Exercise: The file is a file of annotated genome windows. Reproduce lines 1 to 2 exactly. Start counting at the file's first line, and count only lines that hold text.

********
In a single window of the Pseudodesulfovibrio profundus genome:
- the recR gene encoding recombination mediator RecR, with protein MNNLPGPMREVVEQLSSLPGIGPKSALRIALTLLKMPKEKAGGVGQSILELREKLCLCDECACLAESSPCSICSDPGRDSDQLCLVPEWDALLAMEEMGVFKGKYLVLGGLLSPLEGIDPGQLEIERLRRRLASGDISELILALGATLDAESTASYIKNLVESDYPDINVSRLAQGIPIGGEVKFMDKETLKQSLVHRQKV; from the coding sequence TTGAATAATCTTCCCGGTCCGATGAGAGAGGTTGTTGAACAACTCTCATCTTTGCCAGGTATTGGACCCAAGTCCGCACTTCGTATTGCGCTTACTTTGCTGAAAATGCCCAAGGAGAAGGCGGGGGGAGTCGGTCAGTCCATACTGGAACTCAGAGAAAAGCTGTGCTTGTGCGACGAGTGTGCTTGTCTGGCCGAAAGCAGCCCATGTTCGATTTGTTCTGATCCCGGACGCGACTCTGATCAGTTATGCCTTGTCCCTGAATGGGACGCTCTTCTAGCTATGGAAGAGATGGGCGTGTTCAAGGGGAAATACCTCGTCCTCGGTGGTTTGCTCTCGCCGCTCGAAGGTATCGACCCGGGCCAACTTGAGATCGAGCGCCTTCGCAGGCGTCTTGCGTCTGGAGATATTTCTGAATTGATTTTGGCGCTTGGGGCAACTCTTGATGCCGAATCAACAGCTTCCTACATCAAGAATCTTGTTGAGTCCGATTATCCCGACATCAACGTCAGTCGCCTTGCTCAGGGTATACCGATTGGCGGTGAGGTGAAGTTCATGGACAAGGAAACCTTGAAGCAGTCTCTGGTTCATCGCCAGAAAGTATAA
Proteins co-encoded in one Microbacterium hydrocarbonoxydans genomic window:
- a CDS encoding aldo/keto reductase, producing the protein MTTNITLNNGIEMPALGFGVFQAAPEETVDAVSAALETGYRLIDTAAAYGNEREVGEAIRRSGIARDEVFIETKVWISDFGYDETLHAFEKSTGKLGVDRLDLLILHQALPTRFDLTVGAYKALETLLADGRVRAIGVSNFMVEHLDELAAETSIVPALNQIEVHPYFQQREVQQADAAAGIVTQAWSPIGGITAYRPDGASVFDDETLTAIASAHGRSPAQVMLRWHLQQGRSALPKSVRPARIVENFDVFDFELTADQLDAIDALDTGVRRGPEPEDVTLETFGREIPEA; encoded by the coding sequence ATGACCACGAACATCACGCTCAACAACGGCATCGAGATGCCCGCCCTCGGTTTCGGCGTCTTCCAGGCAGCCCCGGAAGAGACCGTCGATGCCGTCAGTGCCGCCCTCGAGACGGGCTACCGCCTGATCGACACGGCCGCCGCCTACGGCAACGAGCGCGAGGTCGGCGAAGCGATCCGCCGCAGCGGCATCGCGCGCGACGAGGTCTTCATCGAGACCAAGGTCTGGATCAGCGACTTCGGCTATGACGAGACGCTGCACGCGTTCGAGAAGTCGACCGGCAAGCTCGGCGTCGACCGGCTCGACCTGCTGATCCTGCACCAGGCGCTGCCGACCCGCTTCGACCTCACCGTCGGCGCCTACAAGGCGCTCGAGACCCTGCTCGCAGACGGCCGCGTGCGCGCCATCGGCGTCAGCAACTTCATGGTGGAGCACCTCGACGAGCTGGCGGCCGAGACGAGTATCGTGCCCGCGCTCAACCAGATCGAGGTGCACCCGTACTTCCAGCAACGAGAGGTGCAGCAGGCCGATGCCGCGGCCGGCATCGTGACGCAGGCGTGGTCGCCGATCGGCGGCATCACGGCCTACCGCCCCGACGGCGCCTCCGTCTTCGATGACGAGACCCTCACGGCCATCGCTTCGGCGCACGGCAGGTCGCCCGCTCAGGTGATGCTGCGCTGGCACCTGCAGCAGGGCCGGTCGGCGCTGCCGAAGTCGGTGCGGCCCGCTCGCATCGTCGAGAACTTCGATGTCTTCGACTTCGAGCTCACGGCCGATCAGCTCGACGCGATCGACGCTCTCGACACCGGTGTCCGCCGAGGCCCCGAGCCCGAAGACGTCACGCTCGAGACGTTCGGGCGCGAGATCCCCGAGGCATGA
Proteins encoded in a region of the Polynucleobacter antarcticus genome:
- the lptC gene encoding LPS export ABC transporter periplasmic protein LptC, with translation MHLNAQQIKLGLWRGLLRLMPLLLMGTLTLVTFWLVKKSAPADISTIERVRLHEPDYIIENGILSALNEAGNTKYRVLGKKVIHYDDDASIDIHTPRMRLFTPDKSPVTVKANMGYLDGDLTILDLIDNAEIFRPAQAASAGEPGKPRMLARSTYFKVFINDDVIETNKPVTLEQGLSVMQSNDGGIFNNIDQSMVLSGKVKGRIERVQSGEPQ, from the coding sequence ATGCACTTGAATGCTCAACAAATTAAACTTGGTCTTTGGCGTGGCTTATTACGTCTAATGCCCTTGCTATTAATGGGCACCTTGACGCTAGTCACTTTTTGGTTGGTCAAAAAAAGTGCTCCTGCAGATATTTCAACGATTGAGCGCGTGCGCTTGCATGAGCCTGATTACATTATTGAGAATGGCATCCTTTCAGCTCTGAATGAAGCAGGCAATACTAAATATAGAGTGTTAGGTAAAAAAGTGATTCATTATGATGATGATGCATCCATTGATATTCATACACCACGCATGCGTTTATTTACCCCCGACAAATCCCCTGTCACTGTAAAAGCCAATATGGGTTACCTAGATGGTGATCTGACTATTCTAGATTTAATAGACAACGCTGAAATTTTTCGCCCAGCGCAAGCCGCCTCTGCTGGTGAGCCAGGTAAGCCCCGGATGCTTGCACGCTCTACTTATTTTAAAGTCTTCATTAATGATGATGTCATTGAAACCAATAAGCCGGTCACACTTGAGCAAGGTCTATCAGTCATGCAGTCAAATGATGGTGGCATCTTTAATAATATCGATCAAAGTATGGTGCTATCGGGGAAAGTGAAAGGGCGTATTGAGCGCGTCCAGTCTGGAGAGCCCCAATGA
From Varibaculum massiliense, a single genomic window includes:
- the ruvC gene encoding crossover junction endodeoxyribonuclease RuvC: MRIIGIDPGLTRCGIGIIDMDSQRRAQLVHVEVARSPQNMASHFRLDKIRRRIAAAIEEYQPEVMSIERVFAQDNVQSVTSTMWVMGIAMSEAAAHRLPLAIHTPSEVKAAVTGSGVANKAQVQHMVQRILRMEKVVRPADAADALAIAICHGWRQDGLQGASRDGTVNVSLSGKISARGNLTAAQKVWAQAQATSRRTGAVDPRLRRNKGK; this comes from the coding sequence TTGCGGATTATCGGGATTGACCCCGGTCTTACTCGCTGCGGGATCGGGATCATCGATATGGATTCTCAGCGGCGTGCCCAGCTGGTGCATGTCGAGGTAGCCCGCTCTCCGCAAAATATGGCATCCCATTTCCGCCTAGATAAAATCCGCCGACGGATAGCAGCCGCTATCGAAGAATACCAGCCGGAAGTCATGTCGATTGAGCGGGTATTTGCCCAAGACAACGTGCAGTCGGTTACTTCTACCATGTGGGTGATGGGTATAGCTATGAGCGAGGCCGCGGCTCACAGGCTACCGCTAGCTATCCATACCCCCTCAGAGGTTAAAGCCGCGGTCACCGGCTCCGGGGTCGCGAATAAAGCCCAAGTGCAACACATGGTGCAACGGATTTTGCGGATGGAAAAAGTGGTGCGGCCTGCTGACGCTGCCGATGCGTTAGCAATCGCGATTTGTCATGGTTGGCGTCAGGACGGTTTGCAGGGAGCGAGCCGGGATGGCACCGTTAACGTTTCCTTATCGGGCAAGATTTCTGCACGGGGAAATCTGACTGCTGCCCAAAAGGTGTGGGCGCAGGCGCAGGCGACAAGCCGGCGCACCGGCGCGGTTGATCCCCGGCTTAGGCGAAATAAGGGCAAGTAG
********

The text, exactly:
In a single window of the Pseudodesulfovibrio profundus genome:
- the recR gene encoding recombination mediator RecR, with protein MNNLPGPMREVVEQLSSLPGIGPKSALRIALTLLKMPKEKAGGVGQSILELREKLCLCDECACLAESSPCSICSDPGRDSDQLCLVPEWDALLAMEEMGVFKGKYLVLGGLLSPLEGIDPGQLEIERLRRRLASGDISELILALGATLDAESTASYIKNLVESDYPDINVSRLAQGIPIGGEVKFMDKETLKQSLVHRQKV; from the coding sequence TTGAATAATCTTCCCGGTCCGATGAGAGAGGTTGTTGAACAACTCTCATCTTTGCCAGGTATTGGACCCAAGTCCGCACTTCGTATTGCGCTTACTTTGCTGAAAATGCCCAAGGAGAAGGCGGGGGGAGTCGGTCAGTCCATACTGGAACTCAGAGAAAAGCTGTGCTTGTGCGACGAGTGTGCTTGTCTGGCCGAAAGCAGCCCATGTTCGATTTGTTCTGATCCCGGACGCGACTCTGATCAGTTATGCCTTGTCCCTGAATGGGACGCTCTTCTAGCTATGGAAGAGATGGGCGTGTTCAAGGGGAAATACCTCGTCCTCGGTGGTTTGCTCTCGCCGCTCGAAGGTATCGACCCGGGCCAACTTGAGATCGAGCGCCTTCGCAGGCGTCTTGCGTCTGGAGATATTTCTGAATTGATTTTGGCGCTTGGGGCAACTCTTGATGCCGAATCAACAGCTTCCTACATCAAGAATCTTGTTGAGTCCGATTATCCCGACATCAACGTCAGTCGCCTTGCTCAGGGTATACCGATTGGCGGTGAGGTGAAGTTCATGGACAAGGAAACCTTGAAGCAGTCTCTGGTTCATCGCCAGAAAGTATAA